What happens when the champion in a division isn’t necessarily the best fighter?

That might be the case for Michael Bisping in the UFC middleweight division, said former champion Chris Weidman.

“It’s crazy because the middleweight division right now, you’ve got probably one of the toughest divisions – except the champion,” Weidman said. “I feel like the champion is kind of the odd ball out.

“I think he’d be an underdog to all the top 10 guys.”

That listed includes, among others, Weidman, Luke Rockhold, Yoel Romero, Jacare Souza and Gegard Mousasi.

Weidman has not been impressed with Bisping’s title reign, which began when Bisping won the belt from Rockhold at UFC 199 in June. That was supposed to be a rematch between Weidman and Rockhold less than a year after Rockhold ended Weidman’s time as champion, but an injury forced Weidman from the card.

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Bisping made his first title defense earlier this month, winning a rematch against Dan Henderson in a close decision at UFC 204 in England. Weidman gave Bisping credit for surviving a few knockdowns but disagreed with the judges scores.

“I thought Dan Henderson won the fight, I thought he won rounds one, two and five,” Weidman said. “I thought he should have got a 10-8 round, he had the guy finished in the first round and it could’ve been stopped.”

Weidman didn’t like the result, but the more concerning issue is that a fighter ranked 14th in the division nearly became champion. Sure, he agrees anyone can win on any given night, but is a champion really the best if he isn’t beating the best?

Bisping is now calling for a fight against former welterweight champion Georges St-Pierre, who is pursuing a comeback from a three-year hiatus. To Weidman, that’s just Bisping ducking the guys who’ve earned a shot at his title.

“He’s champion, but he’s not fighting any top 10 guys,” Weidman said. “Bisping became champion at the right time, and things are being played right for him. So good for him, it stinks for the other guys who are better than him and have to watch this happen, but that’s part of the game.”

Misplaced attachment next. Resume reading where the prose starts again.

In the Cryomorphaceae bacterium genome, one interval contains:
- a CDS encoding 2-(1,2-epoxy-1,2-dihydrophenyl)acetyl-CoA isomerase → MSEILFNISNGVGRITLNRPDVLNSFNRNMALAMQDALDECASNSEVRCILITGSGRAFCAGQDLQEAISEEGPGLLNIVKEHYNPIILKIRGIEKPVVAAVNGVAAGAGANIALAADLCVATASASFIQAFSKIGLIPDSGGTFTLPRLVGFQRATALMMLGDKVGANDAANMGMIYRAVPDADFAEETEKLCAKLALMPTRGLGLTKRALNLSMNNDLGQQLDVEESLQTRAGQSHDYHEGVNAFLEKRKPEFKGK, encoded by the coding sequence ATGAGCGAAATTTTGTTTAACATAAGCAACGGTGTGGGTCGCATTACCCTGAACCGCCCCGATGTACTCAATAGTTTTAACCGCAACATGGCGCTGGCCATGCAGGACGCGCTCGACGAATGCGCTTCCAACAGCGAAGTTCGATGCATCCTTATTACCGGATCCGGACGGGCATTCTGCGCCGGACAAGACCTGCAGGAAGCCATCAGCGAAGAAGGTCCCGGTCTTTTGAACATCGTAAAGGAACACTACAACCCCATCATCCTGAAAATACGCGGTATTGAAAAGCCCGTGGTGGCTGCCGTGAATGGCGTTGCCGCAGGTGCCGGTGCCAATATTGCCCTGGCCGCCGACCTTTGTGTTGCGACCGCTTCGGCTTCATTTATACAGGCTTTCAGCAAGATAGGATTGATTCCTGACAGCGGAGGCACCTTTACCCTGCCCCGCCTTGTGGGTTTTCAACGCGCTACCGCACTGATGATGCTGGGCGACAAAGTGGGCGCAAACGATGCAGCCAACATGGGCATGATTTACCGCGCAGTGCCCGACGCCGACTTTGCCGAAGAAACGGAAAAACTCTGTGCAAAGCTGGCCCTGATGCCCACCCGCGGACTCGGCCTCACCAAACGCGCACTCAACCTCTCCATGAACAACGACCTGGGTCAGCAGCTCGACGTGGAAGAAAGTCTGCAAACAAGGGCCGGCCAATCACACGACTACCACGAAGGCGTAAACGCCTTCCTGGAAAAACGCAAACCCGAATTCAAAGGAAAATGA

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Weidman said he fought the “legends of the sport” when he was champion and always took fights against the top contender, something he says is not happening with Bisping. Weidman won the title from Anderson Silva at UFC 162, defended it against Silva in the rematch at UFC 168, then fought Lyoto Machida and Vitor Belfort. His three successful title defenses are the second longest in UFC middleweight history.

“I was never picking and choosing my fights,” Weidman said. “It seems they’re a little different when they know they’ve got Bisping, who I don’t think has the tools to beat these type of guys.”

Weidman, Rockhold, Romero and Souza all have a legitimate argument for a title shot, but first Weidman will fight Romero at UFC 205, while Rockhold and Souza will meet at the end of November. Either way, Weidman doesn’t see the champion at the same level as any of those fighters, as well as some of the names further down the rankings.

“I think [Derek] Brunson beats him, I think Mousasi beats him. There’s a lot of guys that beat him. I have to look at the rankings, but he’s just at the door with the top 10 guys.”

Weidman believes he’s the guy to bring Bisping down, but he’ll have to get through Romero first. The Baldwin native is still in the midst of his fight camp ahead of UFC 205 on Nov. 12 at Madison Square Garden, but took some time to help Reebok and Ford promote their “FitTruck” in Manhattan on Thursday. The “FitTruck” is on a 2,000-mile, seven-city tour to connect athletes and fitness professionals with communities around the country.

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“We’re just showing different communities that you can work out anywhere,” Weidman said. “There are really no obstacles, no excuses.”